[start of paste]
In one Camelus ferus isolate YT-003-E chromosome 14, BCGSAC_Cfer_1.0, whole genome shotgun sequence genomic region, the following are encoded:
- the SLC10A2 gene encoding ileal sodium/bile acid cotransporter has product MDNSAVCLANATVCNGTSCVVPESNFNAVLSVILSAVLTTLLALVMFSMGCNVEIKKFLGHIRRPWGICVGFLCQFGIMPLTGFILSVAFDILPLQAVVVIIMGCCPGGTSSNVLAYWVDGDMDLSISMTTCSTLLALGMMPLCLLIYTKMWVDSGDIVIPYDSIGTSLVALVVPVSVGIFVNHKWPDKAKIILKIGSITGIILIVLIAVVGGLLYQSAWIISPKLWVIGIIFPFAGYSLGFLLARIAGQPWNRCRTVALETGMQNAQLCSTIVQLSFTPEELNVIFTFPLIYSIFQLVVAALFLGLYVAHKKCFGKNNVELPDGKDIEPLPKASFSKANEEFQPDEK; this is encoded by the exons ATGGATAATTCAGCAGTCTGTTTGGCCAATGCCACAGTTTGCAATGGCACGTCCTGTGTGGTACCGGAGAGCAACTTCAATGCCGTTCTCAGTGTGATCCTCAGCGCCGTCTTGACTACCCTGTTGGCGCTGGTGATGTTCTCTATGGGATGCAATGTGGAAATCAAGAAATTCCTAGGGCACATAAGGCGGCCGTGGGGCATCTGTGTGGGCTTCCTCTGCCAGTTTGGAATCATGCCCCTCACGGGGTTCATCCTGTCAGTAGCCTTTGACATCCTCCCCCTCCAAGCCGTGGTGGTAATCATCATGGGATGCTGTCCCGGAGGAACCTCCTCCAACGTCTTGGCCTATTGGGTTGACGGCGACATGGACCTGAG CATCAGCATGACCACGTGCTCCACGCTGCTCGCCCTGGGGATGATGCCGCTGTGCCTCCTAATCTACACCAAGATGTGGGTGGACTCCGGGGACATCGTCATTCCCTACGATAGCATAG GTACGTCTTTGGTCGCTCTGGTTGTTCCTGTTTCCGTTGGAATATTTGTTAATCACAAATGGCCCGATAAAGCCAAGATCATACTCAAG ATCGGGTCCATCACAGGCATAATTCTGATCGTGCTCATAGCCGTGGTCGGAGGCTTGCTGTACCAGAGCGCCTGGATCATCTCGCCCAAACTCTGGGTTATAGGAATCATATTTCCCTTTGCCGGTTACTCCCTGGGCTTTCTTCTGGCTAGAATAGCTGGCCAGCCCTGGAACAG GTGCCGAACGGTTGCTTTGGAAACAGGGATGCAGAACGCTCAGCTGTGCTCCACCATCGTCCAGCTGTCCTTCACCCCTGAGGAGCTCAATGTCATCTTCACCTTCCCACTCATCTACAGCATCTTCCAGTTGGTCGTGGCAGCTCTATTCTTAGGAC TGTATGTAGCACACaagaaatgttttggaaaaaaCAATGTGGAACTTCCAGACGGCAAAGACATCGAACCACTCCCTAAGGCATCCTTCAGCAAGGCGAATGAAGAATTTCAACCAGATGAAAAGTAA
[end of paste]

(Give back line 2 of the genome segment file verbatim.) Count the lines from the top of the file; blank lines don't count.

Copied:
- the SLC10A2 gene encoding ileal sodium/bile acid cotransporter has product MDNSAVCLANATVCNGTSCVVPESNFNAVLSVILSAVLTTLLALVMFSMGCNVEIKKFLGHIRRPWGICVGFLCQFGIMPLTGFILSVAFDILPLQAVVVIIMGCCPGGTSSNVLAYWVDGDMDLSISMTTCSTLLALGMMPLCLLIYTKMWVDSGDIVIPYDSIGTSLVALVVPVSVGIFVNHKWPDKAKIILKIGSITGIILIVLIAVVGGLLYQSAWIISPKLWVIGIIFPFAGYSLGFLLARIAGQPWNRCRTVALETGMQNAQLCSTIVQLSFTPEELNVIFTFPLIYSIFQLVVAALFLGLYVAHKKCFGKNNVELPDGKDIEPLPKASFSKANEEFQPDEK; this is encoded by the exons ATGGATAATTCAGCAGTCTGTTTGGCCAATGCCACAGTTTGCAATGGCACGTCCTGTGTGGTACCGGAGAGCAACTTCAATGCCGTTCTCAGTGTGATCCTCAGCGCCGTCTTGACTACCCTGTTGGCGCTGGTGATGTTCTCTATGGGATGCAATGTGGAAATCAAGAAATTCCTAGGGCACATAAGGCGGCCGTGGGGCATCTGTGTGGGCTTCCTCTGCCAGTTTGGAATCATGCCCCTCACGGGGTTCATCCTGTCAGTAGCCTTTGACATCCTCCCCCTCCAAGCCGTGGTGGTAATCATCATGGGATGCTGTCCCGGAGGAACCTCCTCCAACGTCTTGGCCTATTGGGTTGACGGCGACATGGACCTGAG CATCAGCATGACCACGTGCTCCACGCTGCTCGCCCTGGGGATGATGCCGCTGTGCCTCCTAATCTACACCAAGATGTGGGTGGACTCCGGGGACATCGTCATTCCCTACGATAGCATAG GTACGTCTTTGGTCGCTCTGGTTGTTCCTGTTTCCGTTGGAATATTTGTTAATCACAAATGGCCCGATAAAGCCAAGATCATACTCAAG ATCGGGTCCATCACAGGCATAATTCTGATCGTGCTCATAGCCGTGGTCGGAGGCTTGCTGTACCAGAGCGCCTGGATCATCTCGCCCAAACTCTGGGTTATAGGAATCATATTTCCCTTTGCCGGTTACTCCCTGGGCTTTCTTCTGGCTAGAATAGCTGGCCAGCCCTGGAACAG GTGCCGAACGGTTGCTTTGGAAACAGGGATGCAGAACGCTCAGCTGTGCTCCACCATCGTCCAGCTGTCCTTCACCCCTGAGGAGCTCAATGTCATCTTCACCTTCCCACTCATCTACAGCATCTTCCAGTTGGTCGTGGCAGCTCTATTCTTAGGAC TGTATGTAGCACACaagaaatgttttggaaaaaaCAATGTGGAACTTCCAGACGGCAAAGACATCGAACCACTCCCTAAGGCATCCTTCAGCAAGGCGAATGAAGAATTTCAACCAGATGAAAAGTAA